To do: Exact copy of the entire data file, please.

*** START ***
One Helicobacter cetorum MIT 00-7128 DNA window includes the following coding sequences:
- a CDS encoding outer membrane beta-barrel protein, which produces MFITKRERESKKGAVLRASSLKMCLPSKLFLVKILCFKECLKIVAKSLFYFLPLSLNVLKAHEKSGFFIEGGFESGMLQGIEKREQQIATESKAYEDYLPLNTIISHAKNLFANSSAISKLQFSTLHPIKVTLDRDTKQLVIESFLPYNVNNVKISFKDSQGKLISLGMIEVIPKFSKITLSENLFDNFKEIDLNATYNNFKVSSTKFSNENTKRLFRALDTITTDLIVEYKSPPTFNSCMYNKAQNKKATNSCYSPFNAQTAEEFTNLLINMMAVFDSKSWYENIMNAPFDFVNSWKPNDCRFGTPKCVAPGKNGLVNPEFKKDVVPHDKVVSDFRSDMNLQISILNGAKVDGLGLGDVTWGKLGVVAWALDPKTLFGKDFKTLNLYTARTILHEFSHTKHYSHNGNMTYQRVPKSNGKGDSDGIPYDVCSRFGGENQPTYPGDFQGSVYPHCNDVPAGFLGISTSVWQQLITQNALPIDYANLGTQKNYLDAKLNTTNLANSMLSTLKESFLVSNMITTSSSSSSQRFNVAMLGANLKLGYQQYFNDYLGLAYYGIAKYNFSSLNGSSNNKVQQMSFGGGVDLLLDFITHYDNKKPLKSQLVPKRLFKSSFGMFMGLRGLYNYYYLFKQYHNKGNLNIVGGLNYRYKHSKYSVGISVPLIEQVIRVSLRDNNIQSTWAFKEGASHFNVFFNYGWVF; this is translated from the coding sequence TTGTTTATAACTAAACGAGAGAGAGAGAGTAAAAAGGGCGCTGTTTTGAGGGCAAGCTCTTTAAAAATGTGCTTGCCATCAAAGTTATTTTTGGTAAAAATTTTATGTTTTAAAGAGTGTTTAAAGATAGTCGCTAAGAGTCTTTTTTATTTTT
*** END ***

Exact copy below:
One Helicobacter cetorum MIT 00-7128 DNA window includes the following coding sequences:
- a CDS encoding outer membrane beta-barrel protein, which produces MFITKRERESKKGAVLRASSLKMCLPSKLFLVKILCFKECLKIVAKSLFYFLPLSLNVLKAHEKSGFFIEGGFESGMLQGIEKREQQIATESKAYEDYLPLNTIISHAKNLFANSSAISKLQFSTLHPIKVTLDRDTKQLVIESFLPYNVNNVKISFKDSQGKLISLGMIEVIPKFSKITLSENLFDNFKEIDLNATYNNFKVSSTKFSNENTKRLFRALDTITTDLIVEYKSPPTFNSCMYNKAQNKKATNSCYSPFNAQTAEEFTNLLINMMAVFDSKSWYENIMNAPFDFVNSWKPNDCRFGTPKCVAPGKNGLVNPEFKKDVVPHDKVVSDFRSDMNLQISILNGAKVDGLGLGDVTWGKLGVVAWALDPKTLFGKDFKTLNLYTARTILHEFSHTKHYSHNGNMTYQRVPKSNGKGDSDGIPYDVCSRFGGENQPTYPGDFQGSVYPHCNDVPAGFLGISTSVWQQLITQNALPIDYANLGTQKNYLDAKLNTTNLANSMLSTLKESFLVSNMITTSSSSSSQRFNVAMLGANLKLGYQQYFNDYLGLAYYGIAKYNFSSLNGSSNNKVQQMSFGGGVDLLLDFITHYDNKKPLKSQLVPKRLFKSSFGMFMGLRGLYNYYYLFKQYHNKGNLNIVGGLNYRYKHSKYSVGISVPLIEQVIRVSLRDNNIQSTWAFKEGASHFNVFFNYGWVF; this is translated from the coding sequence TTGTTTATAACTAAACGAGAGAGAGAGAGTAAAAAGGGCGCTGTTTTGAGGGCAAGCTCTTTAAAAATGTGCTTGCCATCAAAGTTATTTTTGGTAAAAATTTTATGTTTTAAAGAGTGTTTAAAGATAGTCGCTAAGAGTCTTTTTTATTTTT